The Best Milk Alternatives For Toddlers

If you decide you want or need to eliminate cow’s milk from your child’s diet it’s important to remember that you should always consult with your pediatrician to help find the best alternative and to help guide the transition.

When I consulted with Heidi Miller, MS, CCC-SLP, COM, a feeding specialist and certified orofacial myologist and Rachel Fiske, M.S., CF-SLP, a holistic health coach they highlighted the below, directly from the Centers for Disease Control and Prevention.

  • Milk alternatives should not be given before 12 months.
  • Fortified soy beverages are the only milk alternative that help meet a child’s recommended dairy needs.
  • Choose one that is unflavored and does not have added sugars. Your child does not need added sugars.
  • Choose one that is fortified with vitamin D and calcium. Check labels, since nutrient content can vary between brands.

How much milk should our kids be drinking?

“The Dietary Guidelines for Americans recommend children aged 12 through 23 months get 1⅔ to 2 cup equivalents of dairy a day, including cow’s milk, yoghurt, cheese, fortified soy beverages, and soy-based yoghurt,” say Miller and Fiske. “If your child is over the age of 24 months, milk should be limited to 16 ounces per day. If the child drinks too much milk, he/ she can be at risk to become  too full to consume the rest of a balanced diet. Children need a broad balanced diet similar in nature to what their peers are eating.”

Bearing all of that in mind, below Miller and Fiske highlight the best milk alternatives for toddlers. For all the following always choose the unsweetened version.

milk alternatives

Pea Milk

  • Tastes most like dairy milk
  • Good source of plant-based protein
  • High in calcium, iron, and potassium
  • Rich in vitamin A and D
  • Brands we like:
    • Mighty Pea
    • Sproud’s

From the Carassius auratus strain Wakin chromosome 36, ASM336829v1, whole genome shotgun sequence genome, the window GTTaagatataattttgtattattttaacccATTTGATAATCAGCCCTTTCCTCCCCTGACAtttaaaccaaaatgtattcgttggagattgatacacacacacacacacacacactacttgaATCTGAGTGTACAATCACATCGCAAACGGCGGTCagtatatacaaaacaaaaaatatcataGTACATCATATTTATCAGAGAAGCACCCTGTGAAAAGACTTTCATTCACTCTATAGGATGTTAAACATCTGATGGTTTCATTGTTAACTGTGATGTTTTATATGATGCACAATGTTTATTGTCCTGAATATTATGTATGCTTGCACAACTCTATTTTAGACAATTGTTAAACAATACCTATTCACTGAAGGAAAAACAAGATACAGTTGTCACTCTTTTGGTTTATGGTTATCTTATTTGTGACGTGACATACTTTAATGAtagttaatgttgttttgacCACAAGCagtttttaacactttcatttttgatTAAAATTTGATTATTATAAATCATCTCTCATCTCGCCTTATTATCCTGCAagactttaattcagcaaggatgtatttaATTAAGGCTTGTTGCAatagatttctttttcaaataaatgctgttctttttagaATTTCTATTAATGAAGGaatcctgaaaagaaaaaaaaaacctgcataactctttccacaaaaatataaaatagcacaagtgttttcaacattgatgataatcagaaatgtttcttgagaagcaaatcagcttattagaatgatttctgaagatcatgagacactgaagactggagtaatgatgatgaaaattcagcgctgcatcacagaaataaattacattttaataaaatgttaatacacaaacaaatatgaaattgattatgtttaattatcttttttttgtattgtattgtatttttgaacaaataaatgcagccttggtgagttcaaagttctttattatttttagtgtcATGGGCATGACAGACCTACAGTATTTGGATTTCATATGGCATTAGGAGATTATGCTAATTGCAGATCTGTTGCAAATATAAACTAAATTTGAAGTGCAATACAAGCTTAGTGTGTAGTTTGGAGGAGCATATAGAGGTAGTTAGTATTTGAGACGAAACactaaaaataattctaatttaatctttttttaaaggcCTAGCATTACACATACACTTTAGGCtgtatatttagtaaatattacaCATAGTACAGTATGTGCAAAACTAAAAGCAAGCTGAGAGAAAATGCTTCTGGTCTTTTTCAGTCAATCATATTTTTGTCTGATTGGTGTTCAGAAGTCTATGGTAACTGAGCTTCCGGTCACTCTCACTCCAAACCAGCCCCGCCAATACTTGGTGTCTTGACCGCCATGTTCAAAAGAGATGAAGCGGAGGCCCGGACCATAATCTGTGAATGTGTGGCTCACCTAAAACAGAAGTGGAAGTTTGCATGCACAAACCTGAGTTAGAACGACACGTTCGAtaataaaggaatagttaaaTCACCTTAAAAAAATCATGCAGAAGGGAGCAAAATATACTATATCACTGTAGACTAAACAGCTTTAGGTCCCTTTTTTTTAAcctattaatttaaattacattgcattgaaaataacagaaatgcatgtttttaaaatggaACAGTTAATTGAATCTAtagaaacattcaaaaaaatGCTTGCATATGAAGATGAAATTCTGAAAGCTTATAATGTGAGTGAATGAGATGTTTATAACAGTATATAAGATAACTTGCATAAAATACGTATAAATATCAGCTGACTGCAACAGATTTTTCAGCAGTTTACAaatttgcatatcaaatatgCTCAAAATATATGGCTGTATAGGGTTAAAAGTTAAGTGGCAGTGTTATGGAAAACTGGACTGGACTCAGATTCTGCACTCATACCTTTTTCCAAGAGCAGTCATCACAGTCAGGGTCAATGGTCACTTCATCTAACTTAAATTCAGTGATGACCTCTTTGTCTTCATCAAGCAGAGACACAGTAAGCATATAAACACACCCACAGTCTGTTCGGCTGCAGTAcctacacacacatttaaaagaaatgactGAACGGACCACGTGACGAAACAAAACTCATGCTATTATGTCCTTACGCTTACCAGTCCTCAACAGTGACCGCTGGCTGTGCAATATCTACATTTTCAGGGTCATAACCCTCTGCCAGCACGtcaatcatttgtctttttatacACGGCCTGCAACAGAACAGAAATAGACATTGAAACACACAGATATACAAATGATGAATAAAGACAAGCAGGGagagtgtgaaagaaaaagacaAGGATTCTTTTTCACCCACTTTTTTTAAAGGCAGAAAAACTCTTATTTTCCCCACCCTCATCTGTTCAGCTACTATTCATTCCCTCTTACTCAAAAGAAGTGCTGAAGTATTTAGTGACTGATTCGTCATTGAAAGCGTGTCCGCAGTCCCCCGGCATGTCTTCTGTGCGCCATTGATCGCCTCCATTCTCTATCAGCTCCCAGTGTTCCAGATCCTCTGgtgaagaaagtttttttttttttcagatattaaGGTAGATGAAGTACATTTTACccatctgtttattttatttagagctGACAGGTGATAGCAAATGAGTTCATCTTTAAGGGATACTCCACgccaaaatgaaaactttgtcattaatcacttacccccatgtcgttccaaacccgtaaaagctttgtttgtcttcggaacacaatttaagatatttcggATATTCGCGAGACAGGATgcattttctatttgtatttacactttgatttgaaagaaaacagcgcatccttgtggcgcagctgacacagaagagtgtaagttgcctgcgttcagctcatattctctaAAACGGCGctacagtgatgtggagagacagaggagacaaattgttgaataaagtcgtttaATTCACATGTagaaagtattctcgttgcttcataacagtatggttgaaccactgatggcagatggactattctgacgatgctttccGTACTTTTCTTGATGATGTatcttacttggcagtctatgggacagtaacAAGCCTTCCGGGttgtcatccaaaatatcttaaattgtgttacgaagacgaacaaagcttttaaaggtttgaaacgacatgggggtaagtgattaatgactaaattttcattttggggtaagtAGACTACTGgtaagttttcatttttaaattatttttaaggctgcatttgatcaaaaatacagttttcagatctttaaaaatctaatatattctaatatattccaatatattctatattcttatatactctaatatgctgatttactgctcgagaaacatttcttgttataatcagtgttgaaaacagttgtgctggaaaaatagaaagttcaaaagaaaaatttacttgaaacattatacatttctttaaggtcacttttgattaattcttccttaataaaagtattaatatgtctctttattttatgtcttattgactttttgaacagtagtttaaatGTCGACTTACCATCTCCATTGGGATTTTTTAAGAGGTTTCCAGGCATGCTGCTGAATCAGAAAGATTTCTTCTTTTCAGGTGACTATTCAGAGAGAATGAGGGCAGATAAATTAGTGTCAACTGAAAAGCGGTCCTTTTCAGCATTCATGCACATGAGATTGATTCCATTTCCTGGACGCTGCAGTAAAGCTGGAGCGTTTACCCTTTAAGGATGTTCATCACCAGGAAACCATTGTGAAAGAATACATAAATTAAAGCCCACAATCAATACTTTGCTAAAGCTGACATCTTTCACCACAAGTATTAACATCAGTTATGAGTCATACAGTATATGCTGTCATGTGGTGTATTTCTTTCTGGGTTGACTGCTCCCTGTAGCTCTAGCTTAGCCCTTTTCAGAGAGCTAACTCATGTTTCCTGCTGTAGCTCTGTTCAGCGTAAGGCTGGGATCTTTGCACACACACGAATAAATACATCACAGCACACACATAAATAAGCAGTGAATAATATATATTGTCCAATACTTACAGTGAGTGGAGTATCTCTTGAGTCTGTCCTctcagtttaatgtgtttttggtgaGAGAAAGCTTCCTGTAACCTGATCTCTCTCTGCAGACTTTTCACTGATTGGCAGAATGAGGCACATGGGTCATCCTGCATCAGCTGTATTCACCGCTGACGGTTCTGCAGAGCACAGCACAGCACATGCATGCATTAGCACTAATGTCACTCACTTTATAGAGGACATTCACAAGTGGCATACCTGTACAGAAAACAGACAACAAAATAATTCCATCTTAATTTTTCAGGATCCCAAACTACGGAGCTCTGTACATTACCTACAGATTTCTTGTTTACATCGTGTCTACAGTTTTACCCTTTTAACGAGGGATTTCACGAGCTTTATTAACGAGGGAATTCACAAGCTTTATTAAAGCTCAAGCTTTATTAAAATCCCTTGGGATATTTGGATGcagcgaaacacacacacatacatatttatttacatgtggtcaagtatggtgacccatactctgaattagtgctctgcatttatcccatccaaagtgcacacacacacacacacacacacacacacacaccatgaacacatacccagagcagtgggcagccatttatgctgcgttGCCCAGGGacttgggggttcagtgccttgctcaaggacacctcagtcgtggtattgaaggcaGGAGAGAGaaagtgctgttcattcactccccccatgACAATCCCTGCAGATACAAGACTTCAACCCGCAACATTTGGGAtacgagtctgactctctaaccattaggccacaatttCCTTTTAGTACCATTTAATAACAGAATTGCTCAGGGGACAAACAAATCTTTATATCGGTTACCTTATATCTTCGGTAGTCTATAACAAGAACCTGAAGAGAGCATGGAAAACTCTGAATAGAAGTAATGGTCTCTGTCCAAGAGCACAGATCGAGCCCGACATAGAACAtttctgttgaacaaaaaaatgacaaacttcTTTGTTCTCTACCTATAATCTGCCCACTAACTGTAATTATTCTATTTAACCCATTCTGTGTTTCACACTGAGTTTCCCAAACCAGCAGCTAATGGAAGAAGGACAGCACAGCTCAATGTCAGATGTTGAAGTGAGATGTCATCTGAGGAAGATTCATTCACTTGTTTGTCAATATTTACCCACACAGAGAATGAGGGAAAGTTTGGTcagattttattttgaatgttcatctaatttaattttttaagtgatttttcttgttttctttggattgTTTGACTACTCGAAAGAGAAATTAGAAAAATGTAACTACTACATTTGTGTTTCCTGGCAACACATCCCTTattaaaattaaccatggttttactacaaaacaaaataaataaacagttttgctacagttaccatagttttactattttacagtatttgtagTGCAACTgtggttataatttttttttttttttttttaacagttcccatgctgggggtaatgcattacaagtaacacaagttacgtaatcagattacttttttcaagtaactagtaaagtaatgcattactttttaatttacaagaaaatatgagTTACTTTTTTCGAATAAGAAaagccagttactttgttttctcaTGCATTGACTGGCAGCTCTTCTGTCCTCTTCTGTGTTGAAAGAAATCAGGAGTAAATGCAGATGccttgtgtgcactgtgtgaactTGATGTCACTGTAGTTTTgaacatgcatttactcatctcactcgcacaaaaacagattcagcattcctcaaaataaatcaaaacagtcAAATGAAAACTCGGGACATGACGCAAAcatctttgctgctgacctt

Flaxseed Milk

  • Contains no cholesterol or lactose
  • Filled with omega-3 fatty acids (these prevent cancer, heart diseases, diabetes, and more)
  • Rich in vitamins A, B12, D
  • Gluten free, soy free, nut free
  • Filled with natural soluble and insoluble fibre
  • Brands we like:
    • Good Karma
    • Malibu Mylk

milk alternatives

 Almond Milk (can also go for macadamia nut)

  • Rich in vitamin E
  • Make sure it is carageen free
  • Good source of calcium
  • Lactose free, vegan
  • Low in carbohydrates and low glycemic index so it will not increase blood sugar levels. Reducing risk for diabetes
  • High in B vitamins- iron and riboflavin
  • Brands we like:
    • Goodmylk
    • Califia Farms (some gums and fillers)
    • Elmhurst Unsweetened Milked Almonds
    • Malk – short shelf life once opened

 milk alternatives

Hemp Milk

  • High in calcium and contains all 10 essential amino acids
  • Contains more vitamin A than dairy
  • Loaded with Omega 3 and 6 fatty acids help improve heart health
  • High in B vitamins
  • Good for the skin
  • High in micronutrients: zinc, magnesium, phosphorus
  • Safe for allergen free diets
  • Brands we like:
    • Living Harvest Tempt Hemp Milk
    • Pacific All-Natural Hemp

Coconut milk

  • High in vitamin B12, A, E, D and calcium
  • Contains healthy fats- medium chain triglycerides
  • Aids in digestion
  • Rich in antioxidants- phytochemicals with anti-inflammatory components
  • Reduces blood pressure and cholesterol levels
  • Brand we like:
    • Native Forest
    • Let’s Do Organic

milk alternatives

 Oat

  • Vegan, lactose, soy and nut free
  • High in vitamin A, B, D,
  • Made from 100% whole grain filled with fibre
    • This improves cholesterol levels
    • Fibre offers prebiotics which power your body’s probiotics
  • Plant based protein
  • Contains beta- glucan which improves gut health and immune system support
  • Could be a good gluten-free alternative (make sure its on the label)
  • Brands we like:
    • Thrive Market Organic Original Unsweetened Oat
    • Elmhurst Unsweetened Milked Oats

When introducing milk alternatives, you may be fortunate and your child just drinks them. For those of you who have a more resistant drinker, here are a few tips from Miller and Fiske:

  • Just like with food, it can take time for your child to make the transition to milk alternatives and acclimate to the new flavors, that is OK.
  • “Just because you did not like it this time, maybe next time your body will get more used to it”
  • Start small, introduce a small portion to the child so it is less intimidating. It is always better to finish the small portion and feel successful, rather than take 5 sips, and see nothing happen.
  • Monitor your child for any new signs or symptoms of discomfort especially if the change was related to GI or Allergies.
  • Yes, it is important that your child gets the adequate nutrition, therefore, during the transition, try to make up the difference of lost intake with other foods. However, be kind to yourself and look at overall intake over a few days or a week.

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